On the one hand, the Focus aims to analyse the humanities’ resilience facing the ever changing scientific landscape and fluctuations in societal esteem. On the other hand, the concept of resilience itself will be conceptualized in different disciplinary contexts and social connotations.

A wide panorama on these questions is offered by the FRIAS Lunch Lecture series that is hosted by the Research Focus in this semester. The series, titled “Multidisciplinary Research on Resilience: Examples from Theory and Practice” takes place in an online format, bi-weekly on Thursdays, 12.15 pm - 1.00 pm.

For 2021, the Focus is planning further events, including a workshop in March on “Teaching Environmental Humanities” and a conference and summer school in July on interdisciplinary dialogue about resilience.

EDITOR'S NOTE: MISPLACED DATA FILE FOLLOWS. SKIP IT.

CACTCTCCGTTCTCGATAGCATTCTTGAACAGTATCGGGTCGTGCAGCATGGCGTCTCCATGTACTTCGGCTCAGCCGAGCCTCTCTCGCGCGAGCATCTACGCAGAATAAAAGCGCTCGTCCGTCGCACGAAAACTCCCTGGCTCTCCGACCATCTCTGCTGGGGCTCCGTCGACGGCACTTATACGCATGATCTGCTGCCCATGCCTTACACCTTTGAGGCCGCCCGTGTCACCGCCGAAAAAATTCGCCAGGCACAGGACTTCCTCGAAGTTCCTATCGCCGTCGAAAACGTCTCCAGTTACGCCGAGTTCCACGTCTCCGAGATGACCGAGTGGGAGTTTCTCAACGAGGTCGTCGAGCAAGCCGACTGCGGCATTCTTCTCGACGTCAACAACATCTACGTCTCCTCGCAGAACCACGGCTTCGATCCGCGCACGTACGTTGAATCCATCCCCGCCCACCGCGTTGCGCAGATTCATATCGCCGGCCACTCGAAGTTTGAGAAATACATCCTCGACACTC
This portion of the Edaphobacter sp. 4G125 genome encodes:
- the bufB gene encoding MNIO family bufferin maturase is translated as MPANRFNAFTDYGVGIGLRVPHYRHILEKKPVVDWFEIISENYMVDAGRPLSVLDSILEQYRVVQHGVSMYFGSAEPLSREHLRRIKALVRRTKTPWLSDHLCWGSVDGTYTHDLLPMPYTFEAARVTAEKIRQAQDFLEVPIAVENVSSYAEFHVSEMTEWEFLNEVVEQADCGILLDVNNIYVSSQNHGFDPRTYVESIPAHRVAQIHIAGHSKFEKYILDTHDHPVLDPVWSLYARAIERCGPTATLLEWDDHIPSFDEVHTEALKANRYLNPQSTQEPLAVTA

The Focus’s broad spectrum of questions aim to systematize the concept of resilience as a relatively new concept in the humanities in connection with the “Environmental Humanities” and thus make it usable to tackle the world’s pressing questions.


» FRIAS to host Young Academy for Sustainability Research

The Freiburg Institute for Advanced Studies will build up a Young Academy for Sustainability Research. The Academy is part of a co-operation agreement between the University of Freiburg and the Eva Mayr-Stihl Foundation, who is providing more than 1.6 million euros in total for research and transfer activities on "Environment and Sustainability" over the next five years.

Up to eighteen talented scientists with above-average qualifications, who completed their PhD no more than six years earlier, will join the Academy starting in spring 2021. They will develop joint projects, work at the interfaces of science, industry, society and politics, organize conferences, invite guests from renowned institutions and publicly discuss their own findings with interested parties both within and outside the university.

Part of the agreement is also funding for a SALTUS! Group and a fellowship programme for internationally respected researchers to visit the Faculty of Environment and Natural Resources for up to nine months.